The case was submitted on the papers filed, accompanied by a memorandum of law.

David James Wyatt, pro se.

The plaintiff Wyatt was dismissed on September 14, 1993, from his position as a teacher by the superintendent of the Boston public schools. The stated grounds were "inefficiency, incapacity, incompetency, and other just cause." Wyatt was notified by a letter dated October 1, 1993, of his right to petition the Commissioner of Education for an arbitration hearing, at which he would have an opportunity to present documentary and testimonial evidence. Rather than pursue this avenue of relief, Wyatt brought an action in the Superior Court seeking to have his dismissal declared illegal. The Superior Court ruled against Wyatt. He then sought a preliminary injunction and an order for what he calls "forward salary" pending the disposition of his appeal from a single justice of this court. The single justice denied the plaintiff relief and he now appeals to the full bench under S.J.C. Rule 2:21, 421 Mass. 1303 (1995). Because the single Justice committed no error of law and did not abuse his discretion, his denial of Wyatt's request for interim relief is affirmed.

So ordered.

Conrad W. Fisher for the defendant.

Sandra L. Hautanen, Assistant District Attorney, for the Commonwealth.

The defendant appeals from a judgment entered by a single justice of this court pursuant to G. L. c. 211, s. 3 (1994 ed.). That judgment substantially increased the amount of bail and altered the terms and conditions that an Appeals Court single justice had set in ordering that execution of the

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defendant's sentence be stayed pending his appeal. That appeal, which we are advised has been heard in the Appeals Court but not decided, is from an order denying the defendant's motion for a new trial that was entered after the trial judge held a hearing pursuant to the Appeals Court's direction in Commonwealth v. Aviles, 31 Mass. App. Ct. 244 , 249 (1991)

The trial judge denied the defendant's motion for a stay of sentence and release on bail pending appeal. The defendant then moved in the Appeals Court single justice session for a stay of sentence pending his appeal. An Appeals Court justice ordered a stay of sentence and directed that the defendant be admitted to bail on the terms and conditions that existed prior to sentencing but subject to further stated conditions. The Commonwealth appealed from that order to the full bench of the Appeals Court and then sought relief under G. L. c. 211, s. 3, from that order from a single justice of this court. The Commonwealth did not ask the Appeals Court single justice for a stay of her order, nor did the Commonwealth ask the Appeals Court to stay its single justice's order pending an expedited appeal from that order.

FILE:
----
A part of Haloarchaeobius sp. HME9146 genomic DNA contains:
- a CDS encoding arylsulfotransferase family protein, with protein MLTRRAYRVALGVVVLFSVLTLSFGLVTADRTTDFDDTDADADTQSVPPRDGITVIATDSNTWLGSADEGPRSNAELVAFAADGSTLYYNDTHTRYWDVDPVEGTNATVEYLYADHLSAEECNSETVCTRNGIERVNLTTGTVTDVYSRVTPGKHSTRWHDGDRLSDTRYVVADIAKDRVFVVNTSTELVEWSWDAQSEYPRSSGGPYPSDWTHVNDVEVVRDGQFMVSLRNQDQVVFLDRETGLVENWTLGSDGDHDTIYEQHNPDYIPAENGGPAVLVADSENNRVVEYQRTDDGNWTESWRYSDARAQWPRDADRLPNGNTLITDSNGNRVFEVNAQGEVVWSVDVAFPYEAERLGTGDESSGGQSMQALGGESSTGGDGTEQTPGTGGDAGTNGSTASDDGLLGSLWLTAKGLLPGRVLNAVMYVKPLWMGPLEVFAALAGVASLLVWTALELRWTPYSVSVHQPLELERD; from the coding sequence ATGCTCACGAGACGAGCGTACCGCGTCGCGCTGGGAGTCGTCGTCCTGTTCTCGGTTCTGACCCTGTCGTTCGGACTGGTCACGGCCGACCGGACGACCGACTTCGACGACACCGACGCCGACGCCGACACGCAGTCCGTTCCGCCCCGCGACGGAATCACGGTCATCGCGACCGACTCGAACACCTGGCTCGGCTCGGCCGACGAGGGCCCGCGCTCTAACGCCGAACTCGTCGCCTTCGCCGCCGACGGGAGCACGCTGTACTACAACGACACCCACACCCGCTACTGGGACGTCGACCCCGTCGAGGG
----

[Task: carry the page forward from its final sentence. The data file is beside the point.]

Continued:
The single justice of this court held a hearing on the Commonwealth's petition to vacate the order of the Appeals Court single justice, entered a judgment that rejected bail in the amount established before trial and fixed bail at a higher figure (surety bond only), imposing other conditions. The Commonwealth complains before us about some of the conditions of the stay and the granting of a stay at all, but the Commonwealth has not appealed from the judgment of the single justice of this court. We need not therefore, consider the Commonwealth's objections. The Commonwealth withdrew its appeal to the full court of the Appeals Court after the single justice of this court entered the judgment from which the defendant appeals.

The defendant states in his brief that this "appeal is addressed to the limited and narrow issue presented, that is, whether or not the Commonwealth's Petition under [G. L. c. 211, s. 31 was the proper vehicle to seek relief." The answer is that the single justice had discretion and authority to consider the Commonwealth's petition. In Commonwealth v. Allen, 378 Mass. 489 (1979), the court said that G. L. c. 279, s. 4, as amended through St. 1972, c. 740, s. 17, conferred discretionary power to stay execution of sentence pending appeal on the sentencing judge, a single justice of the Appeals Court, and a single justice of this court. Id. at 496. "Each judge or Justice has the power to consider the matter anew, taking into account facts newly presented, and to exercise his [or her] own judgment and discretion." Id. This principle applies at the appellate court level to situations in which a stay has been allowed as well as to situations in which a stay has been denied. See id. at 501 (Quirico, J., concurring). See also Commonwealth v. Hodge (No. 1), 380 Mass. 851 , 852 (1980) (in Commonwealth's challenge to trial court order allowing stay of execution of sentence pending appeal, single justice need not undertake independent exercise of discretion on issue of stay of execution). Rule 31 of the Massachusetts Rule of Criminal Procedure, 378 Mass. 902 (1979), which concerns stays of execution of sentence, reflects these principles. See Commonwealth v. Hodge (No. 1), supra at 853-854.

It may be preferable for a single justice of this court to decline to act on

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a request for a stay pending appeal, leaving (or perhaps transferring) the issue in the court where the underlying appeal will be heard. See Commonwealth v. Allen, supra at 497. There is, however, no duty to do so. The single justice acted within the authority granted.

Judgment affirmed.